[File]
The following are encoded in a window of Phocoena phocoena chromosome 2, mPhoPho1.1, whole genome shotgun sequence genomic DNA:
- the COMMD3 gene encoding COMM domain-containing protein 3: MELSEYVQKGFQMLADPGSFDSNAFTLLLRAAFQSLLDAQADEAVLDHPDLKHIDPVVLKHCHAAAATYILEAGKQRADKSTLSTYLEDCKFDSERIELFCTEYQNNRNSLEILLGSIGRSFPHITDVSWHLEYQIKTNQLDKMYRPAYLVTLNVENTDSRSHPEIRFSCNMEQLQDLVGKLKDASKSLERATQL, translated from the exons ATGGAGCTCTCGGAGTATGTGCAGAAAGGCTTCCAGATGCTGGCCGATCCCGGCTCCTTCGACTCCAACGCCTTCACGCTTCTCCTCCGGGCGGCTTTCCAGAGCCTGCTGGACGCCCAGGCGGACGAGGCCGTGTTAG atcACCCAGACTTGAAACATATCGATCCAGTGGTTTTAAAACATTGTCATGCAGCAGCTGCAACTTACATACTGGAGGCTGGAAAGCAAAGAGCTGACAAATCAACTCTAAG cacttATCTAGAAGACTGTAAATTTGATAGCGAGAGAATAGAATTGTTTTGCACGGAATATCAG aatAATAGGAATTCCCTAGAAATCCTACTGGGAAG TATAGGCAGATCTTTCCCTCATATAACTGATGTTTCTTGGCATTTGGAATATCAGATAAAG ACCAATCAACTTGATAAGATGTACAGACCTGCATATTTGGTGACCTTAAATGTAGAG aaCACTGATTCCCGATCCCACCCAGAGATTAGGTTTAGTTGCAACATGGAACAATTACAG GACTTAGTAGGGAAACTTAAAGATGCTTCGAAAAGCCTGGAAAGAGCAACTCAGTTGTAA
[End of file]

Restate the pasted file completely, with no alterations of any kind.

The following are encoded in a window of Phocoena phocoena chromosome 2, mPhoPho1.1, whole genome shotgun sequence genomic DNA:
- the COMMD3 gene encoding COMM domain-containing protein 3: MELSEYVQKGFQMLADPGSFDSNAFTLLLRAAFQSLLDAQADEAVLDHPDLKHIDPVVLKHCHAAAATYILEAGKQRADKSTLSTYLEDCKFDSERIELFCTEYQNNRNSLEILLGSIGRSFPHITDVSWHLEYQIKTNQLDKMYRPAYLVTLNVENTDSRSHPEIRFSCNMEQLQDLVGKLKDASKSLERATQL, translated from the exons ATGGAGCTCTCGGAGTATGTGCAGAAAGGCTTCCAGATGCTGGCCGATCCCGGCTCCTTCGACTCCAACGCCTTCACGCTTCTCCTCCGGGCGGCTTTCCAGAGCCTGCTGGACGCCCAGGCGGACGAGGCCGTGTTAG atcACCCAGACTTGAAACATATCGATCCAGTGGTTTTAAAACATTGTCATGCAGCAGCTGCAACTTACATACTGGAGGCTGGAAAGCAAAGAGCTGACAAATCAACTCTAAG cacttATCTAGAAGACTGTAAATTTGATAGCGAGAGAATAGAATTGTTTTGCACGGAATATCAG aatAATAGGAATTCCCTAGAAATCCTACTGGGAAG TATAGGCAGATCTTTCCCTCATATAACTGATGTTTCTTGGCATTTGGAATATCAGATAAAG ACCAATCAACTTGATAAGATGTACAGACCTGCATATTTGGTGACCTTAAATGTAGAG aaCACTGATTCCCGATCCCACCCAGAGATTAGGTTTAGTTGCAACATGGAACAATTACAG GACTTAGTAGGGAAACTTAAAGATGCTTCGAAAAGCCTGGAAAGAGCAACTCAGTTGTAA